I’m sitting around for, what, 15 years after The Beatles broke up. [Laughs.] Making records and not going on tour. I had a moment of clarity where I thought, I’m gonna straighten up and get sober. Six months later, somebody out of the blue asked me to put a band together. That’s how the All-Starrs started. It’s interesting to imagine if I had emigrated to Houston to try to work with Lightnin’ Hopkins. I filled in the forms and everything. I love that it’s kind of like “sliding doors.” The doors closed, Oh, you just missed the train. The doors opened, Oh, you’re on the train. Life is really great. It has some downs but it has a lot of ups when you enjoy it.
I don’t know if you’re familiar with the comedian John Mulaney, but one of my favorite things he’s said is that the friendship between you and Joe Walsh deserves to be inducted into the Rock & Roll Hall of Fame.
I’m not familiar with the man who said that. But anytime they’re ready to induct us, we’re here! [Laughs.] I love Joe and we’ve known each other for a long time before he married Barbara’s sister and became part of our family. When I ask him to play now, we can’t refuse because he’s in the family. We get along very well and love each other. The four of us, with Barbara and Marjorie [Bach], we have a great family setup. Barbara and I will go to them to hang out, Marjorie and Joe will come to us to hang out. I love him.
You know, now that I’m thinking about it, I love it even more because I’m an only child. Then I was in a band where I got three brothers who I loved and they loved me. And then I met Barbara, the love of my life, and then her sister marries Joe, who was already such a good friend. It’s like, What! I’m surrounded by love. Then I’ve got my own kids and eight grandchildren and one great-grandson. I sit around the table sometimes when we have a party — like we should’ve had for my 80th birthday last year [in July] — and I’ll look around and think, Wow, all of these people are related to me, and I’m an only child. It’s a beautiful gift I’ve been given. I don’t even know if I answered your question because I kept rambling on about love.
Joe has reminisced that the first time he saw you was when The Beatles performed at Shea Stadium, and he was “screaming at the top of my lungs” with the rest of the girls. The only correct reaction.
You know what’s even crazier about that show? Joe was at Shea, Barbara was at Shea, and Marjorie was at Shea, and I was on the stage. It’s really weird how life can throw those moments at you. But the band was good and everybody loved us, and they still do.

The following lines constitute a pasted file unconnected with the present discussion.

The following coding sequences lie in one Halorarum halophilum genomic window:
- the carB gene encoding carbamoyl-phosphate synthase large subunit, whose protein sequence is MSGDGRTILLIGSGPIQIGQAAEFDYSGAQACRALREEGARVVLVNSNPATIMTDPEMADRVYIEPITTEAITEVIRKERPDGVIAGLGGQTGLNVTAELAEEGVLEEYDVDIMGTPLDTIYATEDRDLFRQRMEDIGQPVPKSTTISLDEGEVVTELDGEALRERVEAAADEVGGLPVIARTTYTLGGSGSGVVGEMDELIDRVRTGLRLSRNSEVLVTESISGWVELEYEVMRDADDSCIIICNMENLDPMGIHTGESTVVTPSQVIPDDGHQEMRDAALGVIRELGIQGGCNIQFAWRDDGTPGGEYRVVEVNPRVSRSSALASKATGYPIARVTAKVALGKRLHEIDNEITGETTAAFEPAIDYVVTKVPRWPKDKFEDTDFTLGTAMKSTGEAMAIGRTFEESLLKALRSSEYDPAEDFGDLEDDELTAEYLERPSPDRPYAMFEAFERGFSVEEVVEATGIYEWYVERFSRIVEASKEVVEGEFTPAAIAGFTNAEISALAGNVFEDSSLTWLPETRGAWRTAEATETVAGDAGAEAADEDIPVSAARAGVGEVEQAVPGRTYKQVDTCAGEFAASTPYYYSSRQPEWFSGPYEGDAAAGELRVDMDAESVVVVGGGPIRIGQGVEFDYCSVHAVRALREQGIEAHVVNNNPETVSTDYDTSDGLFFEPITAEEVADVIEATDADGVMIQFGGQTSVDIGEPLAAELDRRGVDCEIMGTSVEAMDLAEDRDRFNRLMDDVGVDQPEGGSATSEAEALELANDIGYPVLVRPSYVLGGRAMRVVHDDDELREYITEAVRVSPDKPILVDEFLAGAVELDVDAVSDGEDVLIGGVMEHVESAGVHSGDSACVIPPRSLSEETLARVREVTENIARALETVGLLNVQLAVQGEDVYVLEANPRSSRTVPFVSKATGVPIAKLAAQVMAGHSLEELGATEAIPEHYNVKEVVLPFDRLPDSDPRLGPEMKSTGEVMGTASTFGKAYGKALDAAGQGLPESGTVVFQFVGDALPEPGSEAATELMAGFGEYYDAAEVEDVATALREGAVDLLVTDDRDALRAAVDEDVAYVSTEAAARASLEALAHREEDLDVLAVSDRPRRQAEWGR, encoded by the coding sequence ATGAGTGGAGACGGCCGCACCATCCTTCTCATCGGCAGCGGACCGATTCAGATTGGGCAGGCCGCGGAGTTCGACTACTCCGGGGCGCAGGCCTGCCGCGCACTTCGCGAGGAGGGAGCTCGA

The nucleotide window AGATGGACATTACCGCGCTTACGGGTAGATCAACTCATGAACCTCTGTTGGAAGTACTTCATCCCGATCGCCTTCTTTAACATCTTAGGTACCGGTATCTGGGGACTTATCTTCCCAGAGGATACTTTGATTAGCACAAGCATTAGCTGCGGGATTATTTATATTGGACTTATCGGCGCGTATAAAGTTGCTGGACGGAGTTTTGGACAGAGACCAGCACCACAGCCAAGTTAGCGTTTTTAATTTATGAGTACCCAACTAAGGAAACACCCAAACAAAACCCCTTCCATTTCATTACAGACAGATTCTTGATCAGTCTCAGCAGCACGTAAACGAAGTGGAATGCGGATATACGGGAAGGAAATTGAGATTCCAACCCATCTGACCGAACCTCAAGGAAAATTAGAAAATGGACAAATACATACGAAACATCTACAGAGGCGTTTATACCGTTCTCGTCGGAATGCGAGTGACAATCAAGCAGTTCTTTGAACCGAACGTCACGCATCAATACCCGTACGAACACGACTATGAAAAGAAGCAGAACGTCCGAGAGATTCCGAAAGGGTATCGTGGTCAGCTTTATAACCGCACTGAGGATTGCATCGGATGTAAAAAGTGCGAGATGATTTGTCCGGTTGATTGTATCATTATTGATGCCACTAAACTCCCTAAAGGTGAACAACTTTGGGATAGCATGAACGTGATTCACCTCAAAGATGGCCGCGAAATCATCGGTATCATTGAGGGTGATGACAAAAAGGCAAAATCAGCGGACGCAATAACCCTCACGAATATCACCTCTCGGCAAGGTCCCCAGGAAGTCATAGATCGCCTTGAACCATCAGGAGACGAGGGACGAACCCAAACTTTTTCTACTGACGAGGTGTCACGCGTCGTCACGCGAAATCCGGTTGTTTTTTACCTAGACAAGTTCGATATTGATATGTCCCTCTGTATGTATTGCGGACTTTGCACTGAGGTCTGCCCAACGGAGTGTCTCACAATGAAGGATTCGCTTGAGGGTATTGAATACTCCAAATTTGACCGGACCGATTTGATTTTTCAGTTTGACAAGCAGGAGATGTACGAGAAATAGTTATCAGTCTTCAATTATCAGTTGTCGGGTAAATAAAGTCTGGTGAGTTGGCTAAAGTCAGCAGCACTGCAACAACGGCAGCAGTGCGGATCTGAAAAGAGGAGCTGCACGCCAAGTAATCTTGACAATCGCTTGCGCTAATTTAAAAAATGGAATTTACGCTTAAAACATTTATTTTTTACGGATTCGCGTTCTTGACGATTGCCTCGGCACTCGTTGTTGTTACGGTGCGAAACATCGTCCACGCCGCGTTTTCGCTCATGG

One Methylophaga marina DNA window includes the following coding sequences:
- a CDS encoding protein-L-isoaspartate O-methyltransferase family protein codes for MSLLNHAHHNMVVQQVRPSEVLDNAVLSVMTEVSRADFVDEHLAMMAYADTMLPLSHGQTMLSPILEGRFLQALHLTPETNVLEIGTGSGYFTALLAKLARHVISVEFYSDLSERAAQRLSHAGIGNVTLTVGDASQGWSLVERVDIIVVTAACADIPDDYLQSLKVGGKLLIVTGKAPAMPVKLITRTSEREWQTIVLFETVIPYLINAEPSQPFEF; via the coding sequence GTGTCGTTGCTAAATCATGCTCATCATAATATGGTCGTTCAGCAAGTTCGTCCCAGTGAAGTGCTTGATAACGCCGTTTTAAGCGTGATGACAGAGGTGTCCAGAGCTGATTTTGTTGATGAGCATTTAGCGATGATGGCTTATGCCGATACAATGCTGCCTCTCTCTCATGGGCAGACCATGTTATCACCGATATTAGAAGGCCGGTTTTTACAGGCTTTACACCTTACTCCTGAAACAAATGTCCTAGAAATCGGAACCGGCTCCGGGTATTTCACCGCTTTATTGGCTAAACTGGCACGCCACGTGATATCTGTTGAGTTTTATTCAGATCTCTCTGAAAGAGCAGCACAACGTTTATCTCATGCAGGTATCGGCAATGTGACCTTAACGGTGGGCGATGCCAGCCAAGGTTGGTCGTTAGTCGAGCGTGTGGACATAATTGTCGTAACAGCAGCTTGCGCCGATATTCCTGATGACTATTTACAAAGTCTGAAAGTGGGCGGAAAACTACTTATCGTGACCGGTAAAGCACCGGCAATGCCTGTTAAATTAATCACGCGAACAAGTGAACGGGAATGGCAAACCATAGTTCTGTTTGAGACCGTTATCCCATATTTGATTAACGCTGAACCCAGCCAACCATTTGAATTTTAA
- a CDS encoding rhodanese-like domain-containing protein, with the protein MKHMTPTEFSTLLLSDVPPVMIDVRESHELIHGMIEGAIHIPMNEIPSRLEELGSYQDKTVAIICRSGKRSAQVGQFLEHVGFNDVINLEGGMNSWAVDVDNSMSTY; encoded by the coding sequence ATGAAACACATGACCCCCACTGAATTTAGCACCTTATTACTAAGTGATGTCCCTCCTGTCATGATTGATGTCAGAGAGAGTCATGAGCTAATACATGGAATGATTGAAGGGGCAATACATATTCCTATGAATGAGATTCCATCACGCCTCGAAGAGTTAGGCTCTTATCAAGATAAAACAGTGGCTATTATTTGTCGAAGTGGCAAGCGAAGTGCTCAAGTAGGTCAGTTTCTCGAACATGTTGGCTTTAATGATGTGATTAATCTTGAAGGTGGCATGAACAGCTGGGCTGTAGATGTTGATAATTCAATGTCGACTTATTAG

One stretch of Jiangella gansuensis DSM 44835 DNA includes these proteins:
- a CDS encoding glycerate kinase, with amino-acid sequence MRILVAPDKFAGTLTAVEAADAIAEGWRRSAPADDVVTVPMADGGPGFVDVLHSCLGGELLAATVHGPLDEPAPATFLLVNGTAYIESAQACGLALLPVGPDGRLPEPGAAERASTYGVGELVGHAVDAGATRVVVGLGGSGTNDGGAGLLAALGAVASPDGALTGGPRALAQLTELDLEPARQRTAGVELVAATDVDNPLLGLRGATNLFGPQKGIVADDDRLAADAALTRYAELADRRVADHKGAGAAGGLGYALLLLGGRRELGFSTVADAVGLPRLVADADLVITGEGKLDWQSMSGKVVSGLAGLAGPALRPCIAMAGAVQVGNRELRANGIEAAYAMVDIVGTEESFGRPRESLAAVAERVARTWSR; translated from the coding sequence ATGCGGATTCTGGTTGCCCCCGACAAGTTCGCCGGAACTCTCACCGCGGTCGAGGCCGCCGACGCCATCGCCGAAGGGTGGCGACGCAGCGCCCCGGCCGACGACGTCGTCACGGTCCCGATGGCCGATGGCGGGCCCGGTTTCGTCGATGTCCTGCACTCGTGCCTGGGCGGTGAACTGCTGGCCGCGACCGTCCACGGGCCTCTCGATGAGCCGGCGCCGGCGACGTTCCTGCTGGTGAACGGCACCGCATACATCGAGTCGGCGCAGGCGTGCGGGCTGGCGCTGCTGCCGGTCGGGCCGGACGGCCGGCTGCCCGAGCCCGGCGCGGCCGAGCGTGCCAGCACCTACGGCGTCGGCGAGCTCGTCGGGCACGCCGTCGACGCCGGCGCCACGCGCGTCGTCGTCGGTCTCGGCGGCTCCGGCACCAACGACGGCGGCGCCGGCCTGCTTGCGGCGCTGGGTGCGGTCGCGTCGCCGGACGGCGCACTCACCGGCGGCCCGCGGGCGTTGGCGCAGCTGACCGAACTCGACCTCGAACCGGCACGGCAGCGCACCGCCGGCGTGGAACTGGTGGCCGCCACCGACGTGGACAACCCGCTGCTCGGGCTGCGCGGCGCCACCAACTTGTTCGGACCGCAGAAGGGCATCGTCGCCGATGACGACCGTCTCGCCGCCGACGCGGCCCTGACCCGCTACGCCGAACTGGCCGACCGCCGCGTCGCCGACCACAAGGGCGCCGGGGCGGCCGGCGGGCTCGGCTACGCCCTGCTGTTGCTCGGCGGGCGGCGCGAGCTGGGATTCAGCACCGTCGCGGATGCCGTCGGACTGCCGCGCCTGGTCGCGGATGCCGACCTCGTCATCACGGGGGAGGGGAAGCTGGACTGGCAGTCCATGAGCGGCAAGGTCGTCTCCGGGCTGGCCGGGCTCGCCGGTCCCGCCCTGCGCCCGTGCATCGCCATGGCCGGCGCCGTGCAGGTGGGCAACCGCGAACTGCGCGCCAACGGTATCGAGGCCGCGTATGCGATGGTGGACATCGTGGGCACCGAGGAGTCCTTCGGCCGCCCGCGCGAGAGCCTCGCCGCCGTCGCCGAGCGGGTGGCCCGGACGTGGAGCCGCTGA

I love watching All-Starr Band performances because, just as an outside set of eyes, it’s wonderful to see this collaborative spirit among famous rockers when egos could dictate otherwise. How does performing with the All-Starrs make you feel, and is that feeling different than your time performing with The Beatles?
The Beatles were definitely a different part in my life. I was in bands before The Beatles and then I was just there. Then it went mad, but we were making good music. That’s the four of us — and I can speak on behalf of the four of us on this. It was always about the music. We were serious about the music and it still shows to this day. You can still listen to our tracks and it’s not like, Oh, this is some miserable stuff. It’s on. You know what I mean? It’s good. Every track you can be proud of. You could like different tracks better or less but musically, we did the best we could and it works. Now? It’s all about the peace and love, baby.
You’re 80 years old but have the aura of someone half your age.
I’m 24 in my mind. [Laughs.] I think that helps. I’m sticking with the 24 number.
What’s the most ambitious thing that you have left to do?
It’s funny that you bring that up. Barbara and I were watching something last night and they mentioned how Mount Everest was opening up again for climbers.
Ringo. Do you really want to climb Mount Everest?
We looked at each other and I said, “Uh, I don’t want to climb Everest.” [Laughs.] Everest is not one of the dreams. I can’t really imagine anything at this point. It’s been a great life. As a kid I was a bit dangerous and now these are the results of it. So if I do everything right in my mind, I’m truly grateful. And that’s how I live now.